How much do Uber drivers make? Not enough in our opinion – you’re likely better off keeping your restaurant job.
We get it: you’ve heard about how much Uber drivers make. ‘It’s easy’ they say. ‘Be your own boss’ they tell you. When you go searching for a job on, ahem, other boards, you see ads for Uber crowding out the jobs you were trying to look for. While Uber may have the marketing prowess of a Russian political campaign, it doesn’t mean it’s the right gig for you. Here are all the reasons working in a restaurant is better than driving for Uber.
Fewer drunk people
If you’re a cook, drunk people are not something you have to deal with. If you’re a bartender, you can at least cut them off. Once they’re in your car though, the only real thing you can do is get them to wherever they’re going while hoping they don’t throw up on the way. They’ll be loud, they’ll sing along to the stereo (or demand you play something they’d like to sing along to). Any resistance and they’ll lower your rating. In a restaurant, they are your guest – which means they do have to follow at least a few house rules. While they may stiff you on the tip or write something on Yelp, problem people aren’t your problem alone.
More Money/Less Expense
According to a recent MIT study, many Uber drivers make less than minimum wage after their costs are considered. Uber thoughtfully responded by calling the researchers “incompetent” (since that’s the established level of discourse these days), but the amount of money Uber drivers make is a common criticism of the service. What’s not debatable is that working for a restaurant is cheaper than driving your own car for 40 hours a week. Once you’ve covered your commuting costs and uniform expenses (usually covered by the restaurant anyway), your wage is purely your own. Plus, you don’t have the expense of dealing with self-employment taxes every quarter. Even better, your average wages are going up as demand for restaurant workers rise.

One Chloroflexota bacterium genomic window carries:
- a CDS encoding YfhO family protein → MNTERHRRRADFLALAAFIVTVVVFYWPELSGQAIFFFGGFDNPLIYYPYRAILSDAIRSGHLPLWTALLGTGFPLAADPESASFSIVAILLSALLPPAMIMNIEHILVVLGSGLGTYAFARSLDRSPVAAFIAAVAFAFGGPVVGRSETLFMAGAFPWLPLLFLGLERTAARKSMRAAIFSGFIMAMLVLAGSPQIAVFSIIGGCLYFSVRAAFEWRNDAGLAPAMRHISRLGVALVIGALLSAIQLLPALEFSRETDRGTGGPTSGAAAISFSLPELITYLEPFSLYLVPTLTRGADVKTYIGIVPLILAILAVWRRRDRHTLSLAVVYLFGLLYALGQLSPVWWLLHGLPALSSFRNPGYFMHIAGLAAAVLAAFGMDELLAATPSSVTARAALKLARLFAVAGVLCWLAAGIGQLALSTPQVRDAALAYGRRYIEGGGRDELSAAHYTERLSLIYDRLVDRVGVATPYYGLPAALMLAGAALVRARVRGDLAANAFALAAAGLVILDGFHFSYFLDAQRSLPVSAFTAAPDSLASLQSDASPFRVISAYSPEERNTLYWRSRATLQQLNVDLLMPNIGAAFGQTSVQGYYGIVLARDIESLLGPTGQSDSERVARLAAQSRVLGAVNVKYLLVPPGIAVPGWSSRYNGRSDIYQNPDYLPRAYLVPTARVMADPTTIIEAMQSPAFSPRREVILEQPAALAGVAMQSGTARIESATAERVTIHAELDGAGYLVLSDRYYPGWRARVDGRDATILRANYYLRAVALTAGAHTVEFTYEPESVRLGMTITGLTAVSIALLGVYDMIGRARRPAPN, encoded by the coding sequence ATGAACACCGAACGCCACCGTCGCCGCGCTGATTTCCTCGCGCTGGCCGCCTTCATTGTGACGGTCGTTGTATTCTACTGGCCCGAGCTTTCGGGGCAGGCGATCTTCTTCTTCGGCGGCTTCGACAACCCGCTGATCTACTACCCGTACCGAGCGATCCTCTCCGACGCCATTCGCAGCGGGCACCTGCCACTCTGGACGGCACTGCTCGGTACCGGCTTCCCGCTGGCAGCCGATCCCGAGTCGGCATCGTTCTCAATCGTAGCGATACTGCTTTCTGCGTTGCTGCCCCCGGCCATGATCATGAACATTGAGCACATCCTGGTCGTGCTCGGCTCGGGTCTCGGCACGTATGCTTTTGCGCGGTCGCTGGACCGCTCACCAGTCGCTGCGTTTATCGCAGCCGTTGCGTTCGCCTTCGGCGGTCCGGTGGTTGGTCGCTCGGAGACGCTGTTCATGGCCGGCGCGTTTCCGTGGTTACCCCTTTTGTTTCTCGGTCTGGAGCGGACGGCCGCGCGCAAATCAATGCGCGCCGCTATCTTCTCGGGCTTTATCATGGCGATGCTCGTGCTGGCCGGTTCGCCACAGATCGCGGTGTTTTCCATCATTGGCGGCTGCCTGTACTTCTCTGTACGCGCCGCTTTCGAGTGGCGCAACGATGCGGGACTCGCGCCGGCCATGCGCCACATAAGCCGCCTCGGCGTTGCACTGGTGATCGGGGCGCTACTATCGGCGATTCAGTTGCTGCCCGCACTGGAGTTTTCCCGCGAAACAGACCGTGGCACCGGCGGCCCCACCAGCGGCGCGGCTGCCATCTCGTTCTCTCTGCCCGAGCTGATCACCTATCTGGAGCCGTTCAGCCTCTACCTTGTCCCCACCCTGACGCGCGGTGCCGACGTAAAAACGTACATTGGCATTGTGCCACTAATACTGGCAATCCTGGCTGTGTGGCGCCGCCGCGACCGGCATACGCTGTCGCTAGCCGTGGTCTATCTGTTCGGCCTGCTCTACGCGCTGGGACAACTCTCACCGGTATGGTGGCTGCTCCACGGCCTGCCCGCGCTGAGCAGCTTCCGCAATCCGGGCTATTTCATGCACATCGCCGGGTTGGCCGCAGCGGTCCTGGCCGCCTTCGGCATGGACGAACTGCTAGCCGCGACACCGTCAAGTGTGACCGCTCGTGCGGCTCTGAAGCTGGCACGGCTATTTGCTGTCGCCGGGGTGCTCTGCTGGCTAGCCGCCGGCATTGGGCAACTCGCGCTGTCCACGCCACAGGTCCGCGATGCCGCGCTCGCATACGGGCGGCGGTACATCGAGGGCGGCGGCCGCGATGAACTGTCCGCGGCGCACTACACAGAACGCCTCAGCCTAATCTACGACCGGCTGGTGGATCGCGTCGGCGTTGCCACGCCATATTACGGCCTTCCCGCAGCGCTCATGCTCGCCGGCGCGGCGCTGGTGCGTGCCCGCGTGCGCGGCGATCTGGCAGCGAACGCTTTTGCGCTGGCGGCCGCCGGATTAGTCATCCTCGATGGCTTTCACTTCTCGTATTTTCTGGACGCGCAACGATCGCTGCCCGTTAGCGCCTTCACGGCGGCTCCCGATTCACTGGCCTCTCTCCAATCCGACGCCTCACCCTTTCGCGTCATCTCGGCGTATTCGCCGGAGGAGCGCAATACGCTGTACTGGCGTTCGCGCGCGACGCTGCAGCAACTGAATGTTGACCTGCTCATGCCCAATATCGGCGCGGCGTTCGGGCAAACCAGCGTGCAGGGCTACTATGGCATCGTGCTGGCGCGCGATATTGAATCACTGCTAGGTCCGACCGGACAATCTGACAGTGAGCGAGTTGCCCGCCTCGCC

Building skills and moving to the next level
It’s hard to compare the experience you get from working in a restaurant to driving an Uber. If you’re a cook, you’re constantly developing your skills and value in the workplace. If you work the floor, you’re learning about food and wine, but also about sales. Either way, when you’re ready to move onto another industry, you’ll have little trouble translating your experience into another job. If you work in a restaurant for 5+ years, you could easily be starting your own. If you drive an Uber for 5+ years, you’re just as likely to get replaced by a self-driving car.
There’s no “I” in “Team,” unless you’re an Investor
When you work for a restaurant, you’re working with a team. When you drive for Uber, you’re working for their investors. On a line, or on a floor, your workmates care about you (if they don’t you can probably find a better job quickly). For Uber, you’re not even an employee, but an expense. Uber has raised a lot of money and they’re actively using it to replace their drivers as soon as possible. While automation will have an impact on restaurants, it won’t nearly be to the extent Uber is hoping for when it comes to transportation.
Jobs not Gigs
Gigs are great for filling gaps in your finances, especially when the rent is coming up, but a job is what you need if you want a steady check. Jobs come with a lot of non-monetary perks – friendships, membership in a community, professional development and a sense of pride. Gigs serve their purpose, but mainly they are a means to monetize your “spare” time with the minimum of commitment (driving for Uber isn’t exactly low commitment either). Many people, for some very good reasons, may prefer taking one gig after another. Others, however, require something more fulfilling at the end of the day – nothing beats the sense of accomplishment you get from crushing a busy service.
It sure beats hosing out the backseat of your car.